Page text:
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MSI outs full range of powerful gaming All-in-Ones


May 30, 2014

MSI's new machines provide rare gaming performance in the AiO form factor

MSI's new machines provide rare gaming performance in the AiO form factor

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MSI has revealed its full line-up of gaming focused all-in-one PCs, showing off brand new 22 and 24-inch models, as well as an update to its already-available 27-inch offering. The three size categories all feature Intel Core i7 processors and NVIDIA GeForce GTX 800M graphics solutions, making them a potent option for anyone looking for a more compact desktop gaming system.

All three of the new machines exhibit a similar sleek black and red design, and run on Windows 8.1. The three models are fitted with anti-glare matte displays, all of which output at a healthy 1920 x 1080 resolution and support 10-point capacitive touch input. The 22 and 24-inch models, known as the AG220 and AG240 respectively, are powered by Intel Core i7-4700HQ processors clocked at 2.4GHz (or 3.4GHz with Turbo Boost), backed up by NVIDIA GeForce GTX 860M graphics cards.

The AG220 is fitted with 12GB DDR3L RAM, while the AG240 comes with a somewhat beefier 16GB offering. Both systems utilize a combination of a 128GB SSD and a 1TB 7200rpm HDD for storage.The AiOs feature both HDMI in and out, as well as a total of five USB ports (3x USB 3.0, 2x USB 2.0).

Moving on to the 27-inch AG270, things start to get a little racier, with the 27-inch AiO offering a choice of more competent GeForce GTX 870M or 880M GPUs. The system packs an Intel Core i7-4860HQ CPU (2.4-3.6GHz) with 16GB DDR3L RAM and a 2x 128GB SSD (RAID 0) + 2TB 7200rpm HDD storage solution. The larger machine also provides one extra USB 3.0 port over its smaller siblings.

Being all-in-ones, the machines feature built in speakers, the output of which increases with the size of the machines. The AG220 and AG240 are fitted with 2x 3W and 2x 5W Sound Blaster Cinema setups, while the AG270 offers two 5W Yamaha speakers and an independent subwoofer.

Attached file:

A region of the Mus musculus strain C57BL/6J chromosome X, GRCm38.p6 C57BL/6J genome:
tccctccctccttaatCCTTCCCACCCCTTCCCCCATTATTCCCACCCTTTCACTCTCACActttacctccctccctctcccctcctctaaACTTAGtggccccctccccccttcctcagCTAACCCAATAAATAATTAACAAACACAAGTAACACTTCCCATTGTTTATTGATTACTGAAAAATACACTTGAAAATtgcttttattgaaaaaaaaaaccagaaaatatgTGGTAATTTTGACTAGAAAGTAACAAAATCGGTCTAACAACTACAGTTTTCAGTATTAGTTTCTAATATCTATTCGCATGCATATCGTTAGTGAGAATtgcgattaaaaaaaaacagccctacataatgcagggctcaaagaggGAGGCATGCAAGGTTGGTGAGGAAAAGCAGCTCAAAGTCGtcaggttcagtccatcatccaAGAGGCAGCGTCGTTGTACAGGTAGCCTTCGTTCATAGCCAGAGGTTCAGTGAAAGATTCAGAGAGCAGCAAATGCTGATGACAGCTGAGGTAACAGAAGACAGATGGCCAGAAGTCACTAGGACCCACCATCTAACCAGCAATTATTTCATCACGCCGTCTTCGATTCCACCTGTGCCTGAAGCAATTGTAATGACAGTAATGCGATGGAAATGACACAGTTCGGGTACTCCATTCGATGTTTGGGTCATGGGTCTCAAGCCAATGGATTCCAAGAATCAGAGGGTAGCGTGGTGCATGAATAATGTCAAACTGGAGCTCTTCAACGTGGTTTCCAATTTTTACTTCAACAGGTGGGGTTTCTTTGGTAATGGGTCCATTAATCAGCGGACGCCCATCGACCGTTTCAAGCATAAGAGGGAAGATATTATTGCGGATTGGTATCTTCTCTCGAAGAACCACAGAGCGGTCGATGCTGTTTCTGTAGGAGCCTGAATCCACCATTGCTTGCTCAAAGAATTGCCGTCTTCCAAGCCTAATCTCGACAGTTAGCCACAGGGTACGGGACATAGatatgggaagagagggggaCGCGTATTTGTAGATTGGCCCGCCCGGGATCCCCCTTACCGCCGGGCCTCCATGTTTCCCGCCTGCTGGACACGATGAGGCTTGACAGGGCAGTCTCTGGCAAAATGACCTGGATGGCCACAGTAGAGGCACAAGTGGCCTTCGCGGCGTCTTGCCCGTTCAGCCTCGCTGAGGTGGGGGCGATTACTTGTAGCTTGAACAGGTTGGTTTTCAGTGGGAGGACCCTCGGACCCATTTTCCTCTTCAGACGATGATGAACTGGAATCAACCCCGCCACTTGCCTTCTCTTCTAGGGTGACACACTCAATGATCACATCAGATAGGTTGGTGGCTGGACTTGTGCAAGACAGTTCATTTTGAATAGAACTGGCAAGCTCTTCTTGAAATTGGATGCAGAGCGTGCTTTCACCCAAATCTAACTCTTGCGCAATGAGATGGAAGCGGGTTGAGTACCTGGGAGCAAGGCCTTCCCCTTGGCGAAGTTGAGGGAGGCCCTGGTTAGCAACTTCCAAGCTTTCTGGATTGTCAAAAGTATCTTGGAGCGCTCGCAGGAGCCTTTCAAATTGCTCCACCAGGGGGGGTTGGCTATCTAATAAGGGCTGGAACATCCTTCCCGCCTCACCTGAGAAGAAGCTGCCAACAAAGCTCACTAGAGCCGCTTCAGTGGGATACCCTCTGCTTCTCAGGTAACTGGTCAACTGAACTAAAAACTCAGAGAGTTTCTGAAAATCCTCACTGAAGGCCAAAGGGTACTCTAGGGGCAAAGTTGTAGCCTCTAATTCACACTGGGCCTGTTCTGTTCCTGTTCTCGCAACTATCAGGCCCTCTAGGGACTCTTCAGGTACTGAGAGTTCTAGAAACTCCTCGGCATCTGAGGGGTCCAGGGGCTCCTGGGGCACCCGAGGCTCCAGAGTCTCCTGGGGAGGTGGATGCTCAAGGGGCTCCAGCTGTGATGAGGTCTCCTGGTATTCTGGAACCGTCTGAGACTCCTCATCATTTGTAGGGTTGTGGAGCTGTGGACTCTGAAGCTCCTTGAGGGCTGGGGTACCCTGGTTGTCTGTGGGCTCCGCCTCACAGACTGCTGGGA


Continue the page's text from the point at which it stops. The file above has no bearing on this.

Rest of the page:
Other specs include Killer E2200 networking cards across the board, 2MP Full HD webcams and 3-in-1 card readers. All three systems also ship with gaming keyboards, 3,500 dpi mice and mousepads. In addition to being able to connect external monitors to the systems, users will also be able to use the device as a display for other systems, even when the AiO is powered on.

With the increased size of the AG270 comes a slight trade-off, though it’s not one that’s likely to have a significant impact on a stationary piece of hardware – while the smaller models weigh in at 14.33 lb (6.5 kg) and 16.53 lb (7.5 kg), the larger system makes the jump to a significantly heftier 29.1 lb (13.2 kg). Similarly, the AG220 and AG240 come in at 1.38 inches (3.5 cm) and 1.3 inches (3.3 cm) thick, while the larger machine measures 2.6 inches (6.6 cm).

The three systems will be available from next week starting at USD$1,449.99 for the base AG220 model, scaling up to $2,599 for the top-of-the-range, GTX 880M-packing AG270.

Source: MSI

About the Author
Chris Wood Chris specializes in mobile technology for Gizmag, but also likes to dabble in the latest gaming gadgets. He has a degree in Politics and Ancient History from the University of Exeter, and lives in Gloucestershire, UK. In his spare time you might find him playing music, following a variety of sports or binge watching Game of Thrones. All articles by Chris Wood

Now that CD drives have been replaced by USB sticks and hard drives have been replaced by SSD etc. you can built stand alone units pretty powerful and small.

If this is going to be stationary anyway it doesn't seem like its worth the trade off to go with expensive laptop hardware and be tied to display that only does 1080p.

The giant full size ATX towers are antiques now but you could build a faster Mini-ITX gaming rig for ~$800 and have $800 left over for a better display. Even cheap cards like the R9 270X and GTX 760 will beat mobile GPUs.

There are smaller cases if you don't need a GPU and beyond that there are tiny (smaller than Mac Mini) platforms like Intel NUC, and Gigabyte Brix. Sometimes pcparker completed builds are useful for ideas but anyone considering a $2,600 all in one needs and intervention.


I don't get this, why not just buy a notebook with simular specs and a 27' 1080p monitor? Cheaper if you shop around but never more expensive. I never got the iMacs either, if you got a simular speced notebook from Apple and (another companies) monitor with the same size/resolution you end up at about the same price. All in ones aren't for power users, they're for schools/libraries where they have to sit there and only there. With the notebook/monitor option it takes up a little more space but at least you can use it as a notebook if you want to sit on the couch.


I agree, it's making more and more sense to just built your own mini-tower, or custom order built one, and put only what you want and need. If you do it well and are an Apple fan, you could even Hackintosh it. That's the direction I'm going after all the problems I've had with Apple and recurringly faulty my MacBook Air. Plus, I can chose whatever screen I want and hide the rest.

Nicolas Zart

One of these years I'd like to see an AIO that isn't limited to using mobile graphics.

John Banister
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